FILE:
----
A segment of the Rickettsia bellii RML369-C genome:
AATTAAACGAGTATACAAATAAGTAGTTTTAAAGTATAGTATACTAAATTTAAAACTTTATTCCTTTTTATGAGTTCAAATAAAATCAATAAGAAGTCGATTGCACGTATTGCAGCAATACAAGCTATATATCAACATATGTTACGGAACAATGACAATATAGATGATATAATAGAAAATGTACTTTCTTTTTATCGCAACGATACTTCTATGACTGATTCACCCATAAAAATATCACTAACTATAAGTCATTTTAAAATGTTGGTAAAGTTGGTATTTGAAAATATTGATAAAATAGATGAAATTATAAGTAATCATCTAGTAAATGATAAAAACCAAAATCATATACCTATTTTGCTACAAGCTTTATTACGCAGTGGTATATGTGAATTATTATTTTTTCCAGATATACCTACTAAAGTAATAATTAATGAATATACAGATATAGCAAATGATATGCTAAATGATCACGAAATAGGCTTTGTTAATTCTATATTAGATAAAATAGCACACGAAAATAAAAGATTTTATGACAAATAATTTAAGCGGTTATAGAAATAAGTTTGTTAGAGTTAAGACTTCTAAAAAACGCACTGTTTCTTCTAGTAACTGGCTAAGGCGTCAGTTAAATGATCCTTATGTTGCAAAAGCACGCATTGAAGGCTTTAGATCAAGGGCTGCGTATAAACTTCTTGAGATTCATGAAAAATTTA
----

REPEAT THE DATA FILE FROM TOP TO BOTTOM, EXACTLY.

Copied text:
A segment of the Rickettsia bellii RML369-C genome:
AATTAAACGAGTATACAAATAAGTAGTTTTAAAGTATAGTATACTAAATTTAAAACTTTATTCCTTTTTATGAGTTCAAATAAAATCAATAAGAAGTCGATTGCACGTATTGCAGCAATACAAGCTATATATCAACATATGTTACGGAACAATGACAATATAGATGATATAATAGAAAATGTACTTTCTTTTTATCGCAACGATACTTCTATGACTGATTCACCCATAAAAATATCACTAACTATAAGTCATTTTAAAATGTTGGTAAAGTTGGTATTTGAAAATATTGATAAAATAGATGAAATTATAAGTAATCATCTAGTAAATGATAAAAACCAAAATCATATACCTATTTTGCTACAAGCTTTATTACGCAGTGGTATATGTGAATTATTATTTTTTCCAGATATACCTACTAAAGTAATAATTAATGAATATACAGATATAGCAAATGATATGCTAAATGATCACGAAATAGGCTTTGTTAATTCTATATTAGATAAAATAGCACACGAAAATAAAAGATTTTATGACAAATAATTTAAGCGGTTATAGAAATAAGTTTGTTAGAGTTAAGACTTCTAAAAAACGCACTGTTTCTTCTAGTAACTGGCTAAGGCGTCAGTTAAATGATCCTTATGTTGCAAAAGCACGCATTGAAGGCTTTAGATCAAGGGCTGCGTATAAACTTCTTGAGATTCATGAAAAATTTA